PFBC Warns Boaters of High Water Conditions Throughout Labor Day Holiday Weekend

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HARRISBURG, PA — Following heavy rains ushered in by Hurricane Ida earlier this week, the Pennsylvania Fish and Boat Commission (PFBC) is reminding boaters to use added caution on and around the water throughout the Labor Day weekend.

“While the heavy rains have passed and the sun may be shining, high and muddy water conditions will remain on many rivers, creeks, and streams for several days and well into the Labor Day holiday weekend,” said Laurel Anders, Director of the PFBC Bureau of Boating.  “Even if your local area did not receive large amounts of precipitation, waters downstream of the storm will continue to flow higher than normal and present dangers to boaters.  If there is any question about the safety of your boating trip due to weather, don’t go.”

PFBC states that boaters should refrain from entering high, fast-moving, and muddy water that offers low visibility and can prevent operators from seeing submerged obstacles like large rocks, downed tree limbs, and other debris.  Use caution while walking along streambanks, which may remain muddy and slippery, and can lead to falls into fast-moving water.  Keep children away from the streambank during periods of high, fast-moving water.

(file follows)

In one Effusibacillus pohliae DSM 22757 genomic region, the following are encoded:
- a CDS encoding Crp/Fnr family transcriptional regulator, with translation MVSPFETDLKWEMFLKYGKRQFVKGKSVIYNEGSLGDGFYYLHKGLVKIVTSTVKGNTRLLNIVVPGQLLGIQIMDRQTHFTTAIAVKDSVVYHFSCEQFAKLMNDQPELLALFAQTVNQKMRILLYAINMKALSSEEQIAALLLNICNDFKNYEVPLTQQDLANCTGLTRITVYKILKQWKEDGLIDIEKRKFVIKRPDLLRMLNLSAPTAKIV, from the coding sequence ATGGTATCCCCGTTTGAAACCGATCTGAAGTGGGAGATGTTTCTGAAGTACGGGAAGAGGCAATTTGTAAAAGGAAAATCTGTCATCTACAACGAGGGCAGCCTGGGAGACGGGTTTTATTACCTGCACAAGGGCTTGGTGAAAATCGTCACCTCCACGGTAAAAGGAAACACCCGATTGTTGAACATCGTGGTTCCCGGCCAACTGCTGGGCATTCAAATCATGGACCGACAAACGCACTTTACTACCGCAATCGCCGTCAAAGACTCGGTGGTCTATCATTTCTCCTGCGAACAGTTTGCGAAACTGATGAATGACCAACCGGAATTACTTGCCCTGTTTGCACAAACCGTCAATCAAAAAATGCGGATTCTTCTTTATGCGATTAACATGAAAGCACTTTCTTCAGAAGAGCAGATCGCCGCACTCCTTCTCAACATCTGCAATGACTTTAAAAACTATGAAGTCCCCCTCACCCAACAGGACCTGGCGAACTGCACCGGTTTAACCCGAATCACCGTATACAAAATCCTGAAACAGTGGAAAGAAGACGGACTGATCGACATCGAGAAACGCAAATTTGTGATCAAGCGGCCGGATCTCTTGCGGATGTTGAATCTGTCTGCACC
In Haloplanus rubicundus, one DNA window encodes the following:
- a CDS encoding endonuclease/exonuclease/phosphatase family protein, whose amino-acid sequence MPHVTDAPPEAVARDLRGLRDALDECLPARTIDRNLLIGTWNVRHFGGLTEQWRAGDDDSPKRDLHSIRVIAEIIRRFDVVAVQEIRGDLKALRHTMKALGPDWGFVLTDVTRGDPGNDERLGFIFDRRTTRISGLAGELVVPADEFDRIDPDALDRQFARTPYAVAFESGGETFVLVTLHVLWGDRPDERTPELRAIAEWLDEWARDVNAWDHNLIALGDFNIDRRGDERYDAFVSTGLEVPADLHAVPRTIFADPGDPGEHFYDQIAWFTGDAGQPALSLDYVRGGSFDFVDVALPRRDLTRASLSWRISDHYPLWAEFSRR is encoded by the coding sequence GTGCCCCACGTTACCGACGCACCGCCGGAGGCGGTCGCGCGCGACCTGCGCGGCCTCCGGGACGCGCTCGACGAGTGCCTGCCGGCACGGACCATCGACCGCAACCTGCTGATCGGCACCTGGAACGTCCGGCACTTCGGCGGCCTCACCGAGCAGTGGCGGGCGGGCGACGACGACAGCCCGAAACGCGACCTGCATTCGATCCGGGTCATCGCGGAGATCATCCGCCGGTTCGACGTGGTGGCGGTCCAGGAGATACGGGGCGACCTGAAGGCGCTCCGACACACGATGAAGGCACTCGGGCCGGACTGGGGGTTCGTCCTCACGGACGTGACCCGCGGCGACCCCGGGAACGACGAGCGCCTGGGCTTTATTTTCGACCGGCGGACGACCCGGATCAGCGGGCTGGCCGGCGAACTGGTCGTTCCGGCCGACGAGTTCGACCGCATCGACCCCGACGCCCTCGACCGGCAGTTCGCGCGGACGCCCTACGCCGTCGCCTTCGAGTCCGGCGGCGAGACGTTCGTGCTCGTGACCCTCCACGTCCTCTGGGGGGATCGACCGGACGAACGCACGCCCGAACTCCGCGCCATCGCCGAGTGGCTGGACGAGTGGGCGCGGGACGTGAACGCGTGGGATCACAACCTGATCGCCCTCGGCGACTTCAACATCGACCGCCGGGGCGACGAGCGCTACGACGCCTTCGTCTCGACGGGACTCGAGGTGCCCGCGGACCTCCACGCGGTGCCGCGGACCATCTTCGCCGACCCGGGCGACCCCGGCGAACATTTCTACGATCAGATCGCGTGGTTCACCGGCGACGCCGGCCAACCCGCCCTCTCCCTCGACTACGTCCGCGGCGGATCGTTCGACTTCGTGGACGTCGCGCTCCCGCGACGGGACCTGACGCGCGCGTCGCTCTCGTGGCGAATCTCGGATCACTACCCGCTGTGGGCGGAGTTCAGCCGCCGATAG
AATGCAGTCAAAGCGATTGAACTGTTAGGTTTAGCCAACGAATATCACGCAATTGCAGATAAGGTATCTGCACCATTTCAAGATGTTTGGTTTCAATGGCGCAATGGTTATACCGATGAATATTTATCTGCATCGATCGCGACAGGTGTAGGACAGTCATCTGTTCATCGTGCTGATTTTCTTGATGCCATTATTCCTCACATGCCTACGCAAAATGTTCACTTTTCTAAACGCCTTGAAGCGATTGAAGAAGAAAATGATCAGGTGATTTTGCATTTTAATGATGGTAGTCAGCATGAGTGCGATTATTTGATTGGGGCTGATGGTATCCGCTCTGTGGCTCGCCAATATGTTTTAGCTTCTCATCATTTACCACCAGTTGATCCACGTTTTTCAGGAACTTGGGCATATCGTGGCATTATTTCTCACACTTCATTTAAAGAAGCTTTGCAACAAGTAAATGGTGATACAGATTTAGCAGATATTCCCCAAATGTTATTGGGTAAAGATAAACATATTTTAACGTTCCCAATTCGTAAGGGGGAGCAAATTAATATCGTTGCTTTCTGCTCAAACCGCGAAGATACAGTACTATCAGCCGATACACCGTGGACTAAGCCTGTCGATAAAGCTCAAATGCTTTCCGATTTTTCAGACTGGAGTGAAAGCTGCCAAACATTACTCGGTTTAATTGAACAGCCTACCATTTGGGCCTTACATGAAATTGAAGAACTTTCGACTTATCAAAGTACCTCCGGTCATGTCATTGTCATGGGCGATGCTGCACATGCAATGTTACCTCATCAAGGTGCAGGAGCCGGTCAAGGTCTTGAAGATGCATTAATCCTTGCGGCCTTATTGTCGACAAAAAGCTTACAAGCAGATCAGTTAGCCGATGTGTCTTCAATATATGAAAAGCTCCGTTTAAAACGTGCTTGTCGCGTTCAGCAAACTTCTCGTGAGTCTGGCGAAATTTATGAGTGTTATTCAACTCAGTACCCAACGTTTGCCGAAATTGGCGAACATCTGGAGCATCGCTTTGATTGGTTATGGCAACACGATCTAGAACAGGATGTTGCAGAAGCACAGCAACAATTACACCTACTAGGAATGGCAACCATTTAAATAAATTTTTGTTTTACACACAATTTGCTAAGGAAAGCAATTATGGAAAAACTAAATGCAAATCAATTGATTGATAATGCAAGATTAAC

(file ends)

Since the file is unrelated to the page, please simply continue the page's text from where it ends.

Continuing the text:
“If you do plan to go boating this holiday weekend, consider visiting a lake, where the impact of the storm may not be as great,” added Anders.  “Always wear a life jacket.  Unfortunately, there have been seven boating-related fatalities this year, and most of the victims were not wearing life jackets.  We have seen these tragedies happen in even the most favorable of conditions, so boaters should take even stronger precautions around periods of inclement weather, including in the days following a heavy rain.”

According to PFBC boating accident reports, roughly 80% of all boating fatalities occur annually because boaters were not wearing life jackets.

Throughout the year, boaters who are considering heading out onto the water should familiarize themselves with the waterway in advance.  Map out your trip and create a float plan that includes several places you can stop along the way for a break, check the local forecast, and if needed, ride out a passing storm.  Heavy winds and fast currents can make paddling more difficult when you are trying to get yourself off the water.  Boaters can add an extra layer of protection by investing in a portable NOAA weather radio.  The Atlantic hurricane season runs from June 1 through November 30.

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